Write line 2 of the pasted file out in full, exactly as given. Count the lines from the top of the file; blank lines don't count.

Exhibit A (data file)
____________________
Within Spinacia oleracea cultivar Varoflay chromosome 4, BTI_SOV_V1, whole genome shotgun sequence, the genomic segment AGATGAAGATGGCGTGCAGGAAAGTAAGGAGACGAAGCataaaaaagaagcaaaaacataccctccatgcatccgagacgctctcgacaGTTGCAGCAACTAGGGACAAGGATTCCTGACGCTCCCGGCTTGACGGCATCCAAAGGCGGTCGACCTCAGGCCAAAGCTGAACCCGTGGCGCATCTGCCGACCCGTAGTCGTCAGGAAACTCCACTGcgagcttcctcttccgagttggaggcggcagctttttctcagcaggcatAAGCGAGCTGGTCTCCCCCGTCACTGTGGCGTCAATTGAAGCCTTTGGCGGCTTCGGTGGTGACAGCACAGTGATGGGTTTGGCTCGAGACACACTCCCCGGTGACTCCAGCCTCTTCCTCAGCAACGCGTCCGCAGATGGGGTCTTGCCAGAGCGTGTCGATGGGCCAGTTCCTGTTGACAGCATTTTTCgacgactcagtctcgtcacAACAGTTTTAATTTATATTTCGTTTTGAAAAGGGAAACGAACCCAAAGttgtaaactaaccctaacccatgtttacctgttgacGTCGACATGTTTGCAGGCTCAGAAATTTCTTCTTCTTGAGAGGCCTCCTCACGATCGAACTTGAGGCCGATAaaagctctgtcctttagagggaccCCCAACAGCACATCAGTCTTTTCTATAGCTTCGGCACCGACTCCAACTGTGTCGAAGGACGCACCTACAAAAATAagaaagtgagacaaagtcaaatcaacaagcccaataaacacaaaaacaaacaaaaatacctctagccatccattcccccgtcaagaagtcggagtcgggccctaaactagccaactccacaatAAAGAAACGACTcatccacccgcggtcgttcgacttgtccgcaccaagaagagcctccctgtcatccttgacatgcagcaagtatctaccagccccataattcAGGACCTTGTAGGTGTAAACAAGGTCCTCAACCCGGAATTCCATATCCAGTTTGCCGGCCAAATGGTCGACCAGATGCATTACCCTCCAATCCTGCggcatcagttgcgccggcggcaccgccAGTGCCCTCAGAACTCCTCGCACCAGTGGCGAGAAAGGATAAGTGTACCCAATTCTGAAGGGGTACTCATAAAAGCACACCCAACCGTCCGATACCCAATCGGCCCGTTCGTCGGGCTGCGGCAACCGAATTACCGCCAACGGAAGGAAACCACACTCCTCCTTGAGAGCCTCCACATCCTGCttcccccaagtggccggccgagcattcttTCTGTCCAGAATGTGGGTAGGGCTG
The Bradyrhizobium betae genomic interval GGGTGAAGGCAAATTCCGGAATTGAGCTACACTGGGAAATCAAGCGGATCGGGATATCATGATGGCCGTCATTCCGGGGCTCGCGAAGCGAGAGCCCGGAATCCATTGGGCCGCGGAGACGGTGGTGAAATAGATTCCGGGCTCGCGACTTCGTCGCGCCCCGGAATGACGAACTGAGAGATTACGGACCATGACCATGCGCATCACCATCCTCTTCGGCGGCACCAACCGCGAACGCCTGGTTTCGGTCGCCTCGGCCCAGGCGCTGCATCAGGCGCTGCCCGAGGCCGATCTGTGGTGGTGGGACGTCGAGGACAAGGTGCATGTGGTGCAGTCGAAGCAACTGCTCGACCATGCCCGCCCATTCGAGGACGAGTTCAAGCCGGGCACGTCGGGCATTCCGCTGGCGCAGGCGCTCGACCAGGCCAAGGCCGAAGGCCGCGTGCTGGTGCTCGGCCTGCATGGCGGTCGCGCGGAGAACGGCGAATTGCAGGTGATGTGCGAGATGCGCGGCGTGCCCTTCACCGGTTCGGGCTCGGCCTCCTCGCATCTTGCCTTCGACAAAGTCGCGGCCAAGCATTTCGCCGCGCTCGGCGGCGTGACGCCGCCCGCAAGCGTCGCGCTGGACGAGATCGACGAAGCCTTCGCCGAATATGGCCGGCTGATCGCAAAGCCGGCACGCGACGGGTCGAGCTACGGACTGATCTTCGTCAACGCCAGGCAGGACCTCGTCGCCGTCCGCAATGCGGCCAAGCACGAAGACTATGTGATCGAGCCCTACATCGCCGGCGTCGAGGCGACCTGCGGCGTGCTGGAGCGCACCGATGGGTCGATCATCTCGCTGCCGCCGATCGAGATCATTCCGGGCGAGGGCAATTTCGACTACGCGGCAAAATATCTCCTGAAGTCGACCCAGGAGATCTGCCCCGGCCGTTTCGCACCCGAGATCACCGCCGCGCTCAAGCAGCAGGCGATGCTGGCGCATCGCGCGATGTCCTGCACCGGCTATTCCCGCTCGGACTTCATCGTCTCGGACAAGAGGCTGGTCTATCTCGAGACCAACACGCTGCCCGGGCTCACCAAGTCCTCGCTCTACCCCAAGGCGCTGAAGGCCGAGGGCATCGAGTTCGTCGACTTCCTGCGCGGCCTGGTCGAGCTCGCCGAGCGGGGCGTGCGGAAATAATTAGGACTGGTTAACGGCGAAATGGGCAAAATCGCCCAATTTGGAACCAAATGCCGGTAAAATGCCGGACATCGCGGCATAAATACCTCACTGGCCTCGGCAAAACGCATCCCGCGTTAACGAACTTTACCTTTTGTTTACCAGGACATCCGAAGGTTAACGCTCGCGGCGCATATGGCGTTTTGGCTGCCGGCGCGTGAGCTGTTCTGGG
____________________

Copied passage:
The Bradyrhizobium betae genomic interval GGGTGAAGGCAAATTCCGGAATTGAGCTACACTGGGAAATCAAGCGGATCGGGATATCATGATGGCCGTCATTCCGGGGCTCGCGAAGCGAGAGCCCGGAATCCATTGGGCCGCGGAGACGGTGGTGAAATAGATTCCGGGCTCGCGACTTCGTCGCGCCCCGGAATGACGAACTGAGAGATTACGGACCATGACCATGCGCATCACCATCCTCTTCGGCGGCACCAACCGCGAACGCCTGGTTTCGGTCGCCTCGGCCCAGGCGCTGCATCAGGCGCTGCCCGAGGCCGATCTGTGGTGGTGGGACGTCGAGGACAAGGTGCATGTGGTGCAGTCGAAGCAACTGCTCGACCATGCCCGCCCATTCGAGGACGAGTTCAAGCCGGGCACGTCGGGCATTCCGCTGGCGCAGGCGCTCGACCAGGCCAAGGCCGAAGGCCGCGTGCTGGTGCTCGGCCTGCATGGCGGTCGCGCGGAGAACGGCGAATTGCAGGTGATGTGCGAGATGCGCGGCGTGCCCTTCACCGGTTCGGGCTCGGCCTCCTCGCATCTTGCCTTCGACAAAGTCGCGGCCAAGCATTTCGCCGCGCTCGGCGGCGTGACGCCGCCCGCAAGCGTCGCGCTGGACGAGATCGACGAAGCCTTCGCCGAATATGGCCGGCTGATCGCAAAGCCGGCACGCGACGGGTCGAGCTACGGACTGATCTTCGTCAACGCCAGGCAGGACCTCGTCGCCGTCCGCAATGCGGCCAAGCACGAAGACTATGTGATCGAGCCCTACATCGCCGGCGTCGAGGCGACCTGCGGCGTGCTGGAGCGCACCGATGGGTCGATCATCTCGCTGCCGCCGATCGAGATCATTCCGGGCGAGGGCAATTTCGACTACGCGGCAAAATATCTCCTGAAGTCGACCCAGGAGATCTGCCCCGGCCGTTTCGCACCCGAGATCACCGCCGCGCTCAAGCAGCAGGCGATGCTGGCGCATCGCGCGATGTCCTGCACCGGCTATTCCCGCTCGGACTTCATCGTCTCGGACAAGAGGCTGGTCTATCTCGAGACCAACACGCTGCCCGGGCTCACCAAGTCCTCGCTCTACCCCAAGGCGCTGAAGGCCGAGGGCATCGAGTTCGTCGACTTCCTGCGCGGCCTGGTCGAGCTCGCCGAGCGGGGCGTGCGGAAATAATTAGGACTGGTTAACGGCGAAATGGGCAAAATCGCCCAATTTGGAACCAAATGCCGGTAAAATGCCGGACATCGCGGCATAAATACCTCACTGGCCTCGGCAAAACGCATCCCGCGTTAACGAACTTTACCTTTTGTTTACCAGGACATCCGAAGGTTAACGCTCGCGGCGCATATGGCGTTTTGGCTGCCGGCGCGTGAGCTGTTCTGGG